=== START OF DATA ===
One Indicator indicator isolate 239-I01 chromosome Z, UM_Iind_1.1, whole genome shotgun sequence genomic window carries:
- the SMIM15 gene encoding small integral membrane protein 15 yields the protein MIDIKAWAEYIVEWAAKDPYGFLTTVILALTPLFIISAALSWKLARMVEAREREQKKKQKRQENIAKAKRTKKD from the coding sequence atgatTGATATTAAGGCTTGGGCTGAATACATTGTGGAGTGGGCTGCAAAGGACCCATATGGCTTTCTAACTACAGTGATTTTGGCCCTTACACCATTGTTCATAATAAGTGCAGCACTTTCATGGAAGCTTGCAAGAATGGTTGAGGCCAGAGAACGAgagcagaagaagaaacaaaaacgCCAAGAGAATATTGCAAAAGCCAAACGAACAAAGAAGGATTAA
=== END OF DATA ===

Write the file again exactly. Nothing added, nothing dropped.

One Indicator indicator isolate 239-I01 chromosome Z, UM_Iind_1.1, whole genome shotgun sequence genomic window carries:
- the SMIM15 gene encoding small integral membrane protein 15 yields the protein MIDIKAWAEYIVEWAAKDPYGFLTTVILALTPLFIISAALSWKLARMVEAREREQKKKQKRQENIAKAKRTKKD from the coding sequence atgatTGATATTAAGGCTTGGGCTGAATACATTGTGGAGTGGGCTGCAAAGGACCCATATGGCTTTCTAACTACAGTGATTTTGGCCCTTACACCATTGTTCATAATAAGTGCAGCACTTTCATGGAAGCTTGCAAGAATGGTTGAGGCCAGAGAACGAgagcagaagaagaaacaaaaacgCCAAGAGAATATTGCAAAAGCCAAACGAACAAAGAAGGATTAA